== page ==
As 2020 comes to a close, I thought it was worth looking at changes in the subsea cable landscape. Two years ago I gave a presentation that predicted a coming “extinction” of older cables.
We’re beginning to see signs of this in the market.
The TAT-14 consortium system was decommissioned this month. This 19-year old system is actually composed of two 19-year old cables linking the U.S. to Denmark, France, Germany, the Netherlands, and the U.K. TAT-14 is the first trans-Atlantic cable to be decommissioned since the Gemini cable in 2003.
TAT-14 was previously the only cable linking Northern Europe directly to North America. Fortunately, the new Havfrue/AEC-2 cable was activated last month. This cable links Denmark and Norway to the U.S. with a future branch planned for Ireland.
So why are we seeing a cable retired when they are engineered to last for a minimum of 25 years? It comes down to the economic life of the system.
If the costs of operating your cable continually exceed the revenues, then it should become a candidate for retirement. Assessing the end of economic life depends on such factors as pace of demand growth, capacity price erosion, product mix, prior IRU sales, opex, upgrade costs, and competition—all of which vary across routes and cable generations.
Most modern cables can be upgraded to 50 times or more of TAT-14’s capacity and cost less to maintain.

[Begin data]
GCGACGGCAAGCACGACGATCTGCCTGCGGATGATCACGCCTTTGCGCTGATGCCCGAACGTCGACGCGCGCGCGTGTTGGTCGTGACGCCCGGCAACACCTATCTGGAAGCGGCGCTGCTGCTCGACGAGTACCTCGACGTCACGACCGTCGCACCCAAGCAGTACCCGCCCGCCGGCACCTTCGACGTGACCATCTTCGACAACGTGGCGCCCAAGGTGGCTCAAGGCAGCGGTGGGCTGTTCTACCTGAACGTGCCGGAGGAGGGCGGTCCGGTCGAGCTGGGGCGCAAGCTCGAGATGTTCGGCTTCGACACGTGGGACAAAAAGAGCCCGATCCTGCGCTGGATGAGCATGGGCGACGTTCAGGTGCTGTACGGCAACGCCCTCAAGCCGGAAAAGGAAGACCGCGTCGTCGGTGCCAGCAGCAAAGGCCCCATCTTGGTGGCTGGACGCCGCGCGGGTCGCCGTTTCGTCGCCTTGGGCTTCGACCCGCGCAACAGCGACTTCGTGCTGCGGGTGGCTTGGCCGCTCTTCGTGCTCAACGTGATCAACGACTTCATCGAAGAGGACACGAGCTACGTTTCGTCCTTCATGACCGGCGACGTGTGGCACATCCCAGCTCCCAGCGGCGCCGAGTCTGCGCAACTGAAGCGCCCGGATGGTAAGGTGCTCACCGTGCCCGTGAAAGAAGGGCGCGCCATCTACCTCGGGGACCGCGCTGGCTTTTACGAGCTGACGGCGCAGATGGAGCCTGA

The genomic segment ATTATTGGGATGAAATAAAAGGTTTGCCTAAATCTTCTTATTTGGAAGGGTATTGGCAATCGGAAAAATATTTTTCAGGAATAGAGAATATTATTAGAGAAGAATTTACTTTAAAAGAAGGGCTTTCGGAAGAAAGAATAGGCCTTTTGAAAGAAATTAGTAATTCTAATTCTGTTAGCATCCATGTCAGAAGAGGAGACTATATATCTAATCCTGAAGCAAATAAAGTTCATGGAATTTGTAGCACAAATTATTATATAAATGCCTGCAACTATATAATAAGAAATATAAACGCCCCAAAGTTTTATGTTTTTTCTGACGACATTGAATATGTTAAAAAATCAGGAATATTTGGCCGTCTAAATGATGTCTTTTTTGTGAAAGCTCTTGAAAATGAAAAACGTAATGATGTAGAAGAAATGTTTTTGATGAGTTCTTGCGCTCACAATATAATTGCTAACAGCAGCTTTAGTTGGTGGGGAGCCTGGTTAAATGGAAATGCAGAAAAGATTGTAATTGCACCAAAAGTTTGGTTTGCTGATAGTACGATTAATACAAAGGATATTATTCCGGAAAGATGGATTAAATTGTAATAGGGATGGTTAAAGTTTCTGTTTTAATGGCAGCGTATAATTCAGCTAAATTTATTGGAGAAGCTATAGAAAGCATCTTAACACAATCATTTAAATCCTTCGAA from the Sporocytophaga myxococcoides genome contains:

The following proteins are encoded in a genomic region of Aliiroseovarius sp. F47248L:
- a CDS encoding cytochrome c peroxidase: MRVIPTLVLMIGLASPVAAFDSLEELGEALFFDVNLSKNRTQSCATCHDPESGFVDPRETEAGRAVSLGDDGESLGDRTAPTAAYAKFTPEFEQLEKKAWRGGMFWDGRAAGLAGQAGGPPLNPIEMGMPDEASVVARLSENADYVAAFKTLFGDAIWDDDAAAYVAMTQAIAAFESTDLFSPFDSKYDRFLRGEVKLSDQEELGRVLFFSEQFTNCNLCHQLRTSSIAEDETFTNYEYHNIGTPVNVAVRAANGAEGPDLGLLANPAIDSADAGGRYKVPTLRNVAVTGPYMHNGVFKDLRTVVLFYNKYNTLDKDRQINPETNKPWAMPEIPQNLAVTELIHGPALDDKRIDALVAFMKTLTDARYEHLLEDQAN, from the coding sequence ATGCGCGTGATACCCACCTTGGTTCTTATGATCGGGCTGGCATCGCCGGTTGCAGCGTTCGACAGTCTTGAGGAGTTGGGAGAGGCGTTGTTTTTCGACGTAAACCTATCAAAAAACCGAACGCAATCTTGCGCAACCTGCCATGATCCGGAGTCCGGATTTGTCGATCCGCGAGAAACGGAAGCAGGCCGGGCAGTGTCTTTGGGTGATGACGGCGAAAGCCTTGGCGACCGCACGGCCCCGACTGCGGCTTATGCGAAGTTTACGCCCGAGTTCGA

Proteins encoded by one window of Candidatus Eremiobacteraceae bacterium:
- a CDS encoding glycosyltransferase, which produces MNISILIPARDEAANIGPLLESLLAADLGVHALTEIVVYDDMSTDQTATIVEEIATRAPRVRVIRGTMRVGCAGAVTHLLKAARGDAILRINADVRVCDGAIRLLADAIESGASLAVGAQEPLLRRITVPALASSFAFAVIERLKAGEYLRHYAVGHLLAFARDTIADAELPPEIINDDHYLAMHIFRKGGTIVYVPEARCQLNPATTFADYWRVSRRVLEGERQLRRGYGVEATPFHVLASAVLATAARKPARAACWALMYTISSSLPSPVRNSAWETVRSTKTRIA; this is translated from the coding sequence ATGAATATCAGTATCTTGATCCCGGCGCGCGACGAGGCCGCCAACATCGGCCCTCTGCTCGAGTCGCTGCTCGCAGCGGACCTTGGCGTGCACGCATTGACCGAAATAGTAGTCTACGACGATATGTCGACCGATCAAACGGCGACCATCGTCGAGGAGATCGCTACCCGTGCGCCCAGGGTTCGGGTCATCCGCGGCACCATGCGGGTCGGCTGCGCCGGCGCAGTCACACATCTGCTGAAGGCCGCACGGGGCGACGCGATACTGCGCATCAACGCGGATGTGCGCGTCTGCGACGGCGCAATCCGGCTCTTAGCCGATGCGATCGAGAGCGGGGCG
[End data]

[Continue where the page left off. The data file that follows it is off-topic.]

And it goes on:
Back when it was planned, TAT-14’s capacity dwarfed anything in the Atlantic. (For a fun look at the state of the industry back then, check out our 1999 submarine cable map.) Modern cables can be upgraded to 50 times or more of TAT-14’s capacity and cost less to maintain.
Is the TAT-14 retirement just an aberration? It doesn’t look that way. Other cables retired during 2020 include Columbus-III (partially), America Samoa-Hawaii, and Kattegat-1. Earlier this month the PAN-AM consortium cable owners revealed they plan to retire the aging cable in December 2021. We expect more cable retirements to occur in the coming years as a new array of high-capacity cables enter service around the globe.
Alan Mauldin is a Research Director at TeleGeography. He manages the company’s infrastructure research group, focusing primarily on submarine cables, terrestrial networks, international Internet infrastructure, and bandwidth demand modeling. He also advises clients with due diligence analysis, feasibility studies, and business plan development for projects around the world. Alan speaks frequently about the global network industry at a wide range of conferences, including PTC, Submarine Networks World, and SubOptic.